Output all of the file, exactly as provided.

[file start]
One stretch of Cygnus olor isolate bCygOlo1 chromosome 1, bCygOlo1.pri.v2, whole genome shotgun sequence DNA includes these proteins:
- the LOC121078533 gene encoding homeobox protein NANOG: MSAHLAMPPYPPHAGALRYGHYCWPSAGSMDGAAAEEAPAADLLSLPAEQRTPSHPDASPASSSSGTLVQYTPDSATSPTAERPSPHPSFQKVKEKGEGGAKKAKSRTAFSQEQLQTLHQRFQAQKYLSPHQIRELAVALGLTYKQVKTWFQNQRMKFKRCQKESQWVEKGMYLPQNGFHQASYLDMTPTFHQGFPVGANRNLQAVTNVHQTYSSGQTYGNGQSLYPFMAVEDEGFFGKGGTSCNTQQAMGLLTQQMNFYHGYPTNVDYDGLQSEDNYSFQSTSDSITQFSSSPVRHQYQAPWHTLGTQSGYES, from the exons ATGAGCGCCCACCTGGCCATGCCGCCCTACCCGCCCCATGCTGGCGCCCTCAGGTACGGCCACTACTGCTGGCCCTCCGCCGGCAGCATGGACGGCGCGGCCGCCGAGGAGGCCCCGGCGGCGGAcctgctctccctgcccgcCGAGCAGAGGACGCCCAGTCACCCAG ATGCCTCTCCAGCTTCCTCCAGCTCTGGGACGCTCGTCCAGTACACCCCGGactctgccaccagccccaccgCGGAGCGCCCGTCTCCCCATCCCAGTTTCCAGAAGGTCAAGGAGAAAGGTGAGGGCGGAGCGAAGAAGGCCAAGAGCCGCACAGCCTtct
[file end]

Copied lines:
One stretch of Cygnus olor isolate bCygOlo1 chromosome 1, bCygOlo1.pri.v2, whole genome shotgun sequence DNA includes these proteins:
- the LOC121078533 gene encoding homeobox protein NANOG: MSAHLAMPPYPPHAGALRYGHYCWPSAGSMDGAAAEEAPAADLLSLPAEQRTPSHPDASPASSSSGTLVQYTPDSATSPTAERPSPHPSFQKVKEKGEGGAKKAKSRTAFSQEQLQTLHQRFQAQKYLSPHQIRELAVALGLTYKQVKTWFQNQRMKFKRCQKESQWVEKGMYLPQNGFHQASYLDMTPTFHQGFPVGANRNLQAVTNVHQTYSSGQTYGNGQSLYPFMAVEDEGFFGKGGTSCNTQQAMGLLTQQMNFYHGYPTNVDYDGLQSEDNYSFQSTSDSITQFSSSPVRHQYQAPWHTLGTQSGYES, from the exons ATGAGCGCCCACCTGGCCATGCCGCCCTACCCGCCCCATGCTGGCGCCCTCAGGTACGGCCACTACTGCTGGCCCTCCGCCGGCAGCATGGACGGCGCGGCCGCCGAGGAGGCCCCGGCGGCGGAcctgctctccctgcccgcCGAGCAGAGGACGCCCAGTCACCCAG ATGCCTCTCCAGCTTCCTCCAGCTCTGGGACGCTCGTCCAGTACACCCCGGactctgccaccagccccaccgCGGAGCGCCCGTCTCCCCATCCCAGTTTCCAGAAGGTCAAGGAGAAAGGTGAGGGCGGAGCGAAGAAGGCCAAGAGCCGCACAGCCTtct